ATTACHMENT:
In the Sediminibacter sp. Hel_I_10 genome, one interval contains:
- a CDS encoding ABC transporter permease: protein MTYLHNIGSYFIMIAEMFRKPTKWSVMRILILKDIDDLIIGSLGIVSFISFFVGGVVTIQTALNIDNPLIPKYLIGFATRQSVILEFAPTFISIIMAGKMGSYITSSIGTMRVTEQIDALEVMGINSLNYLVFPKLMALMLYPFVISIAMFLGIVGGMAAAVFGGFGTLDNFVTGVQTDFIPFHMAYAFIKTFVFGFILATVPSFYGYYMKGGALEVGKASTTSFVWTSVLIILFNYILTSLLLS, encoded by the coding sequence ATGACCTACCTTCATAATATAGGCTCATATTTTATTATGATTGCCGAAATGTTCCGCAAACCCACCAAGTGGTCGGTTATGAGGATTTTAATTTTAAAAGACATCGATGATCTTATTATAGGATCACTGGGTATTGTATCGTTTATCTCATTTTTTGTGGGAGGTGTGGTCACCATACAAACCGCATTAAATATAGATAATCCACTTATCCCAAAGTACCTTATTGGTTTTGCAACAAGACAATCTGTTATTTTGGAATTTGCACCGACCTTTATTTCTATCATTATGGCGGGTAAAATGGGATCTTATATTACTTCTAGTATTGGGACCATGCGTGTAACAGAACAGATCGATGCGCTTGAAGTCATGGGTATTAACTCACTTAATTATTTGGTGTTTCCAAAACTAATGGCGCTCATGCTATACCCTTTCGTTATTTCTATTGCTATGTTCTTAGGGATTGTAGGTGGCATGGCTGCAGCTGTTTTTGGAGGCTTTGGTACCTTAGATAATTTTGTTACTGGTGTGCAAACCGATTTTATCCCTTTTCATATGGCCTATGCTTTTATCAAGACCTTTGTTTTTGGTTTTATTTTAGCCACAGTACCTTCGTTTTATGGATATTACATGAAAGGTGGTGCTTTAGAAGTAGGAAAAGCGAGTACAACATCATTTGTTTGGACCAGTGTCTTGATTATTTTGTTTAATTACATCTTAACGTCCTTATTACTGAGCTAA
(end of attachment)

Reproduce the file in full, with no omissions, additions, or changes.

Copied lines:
In the Sediminibacter sp. Hel_I_10 genome, one interval contains:
- a CDS encoding ABC transporter permease: protein MTYLHNIGSYFIMIAEMFRKPTKWSVMRILILKDIDDLIIGSLGIVSFISFFVGGVVTIQTALNIDNPLIPKYLIGFATRQSVILEFAPTFISIIMAGKMGSYITSSIGTMRVTEQIDALEVMGINSLNYLVFPKLMALMLYPFVISIAMFLGIVGGMAAAVFGGFGTLDNFVTGVQTDFIPFHMAYAFIKTFVFGFILATVPSFYGYYMKGGALEVGKASTTSFVWTSVLIILFNYILTSLLLS, encoded by the coding sequence ATGACCTACCTTCATAATATAGGCTCATATTTTATTATGATTGCCGAAATGTTCCGCAAACCCACCAAGTGGTCGGTTATGAGGATTTTAATTTTAAAAGACATCGATGATCTTATTATAGGATCACTGGGTATTGTATCGTTTATCTCATTTTTTGTGGGAGGTGTGGTCACCATACAAACCGCATTAAATATAGATAATCCACTTATCCCAAAGTACCTTATTGGTTTTGCAACAAGACAATCTGTTATTTTGGAATTTGCACCGACCTTTATTTCTATCATTATGGCGGGTAAAATGGGATCTTATATTACTTCTAGTATTGGGACCATGCGTGTAACAGAACAGATCGATGCGCTTGAAGTCATGGGTATTAACTCACTTAATTATTTGGTGTTTCCAAAACTAATGGCGCTCATGCTATACCCTTTCGTTATTTCTATTGCTATGTTCTTAGGGATTGTAGGTGGCATGGCTGCAGCTGTTTTTGGAGGCTTTGGTACCTTAGATAATTTTGTTACTGGTGTGCAAACCGATTTTATCCCTTTTCATATGGCCTATGCTTTTATCAAGACCTTTGTTTTTGGTTTTATTTTAGCCACAGTACCTTCGTTTTATGGATATTACATGAAAGGTGGTGCTTTAGAAGTAGGAAAAGCGAGTACAACATCATTTGTTTGGACCAGTGTCTTGATTATTTTGTTTAATTACATCTTAACGTCCTTATTACTGAGCTAA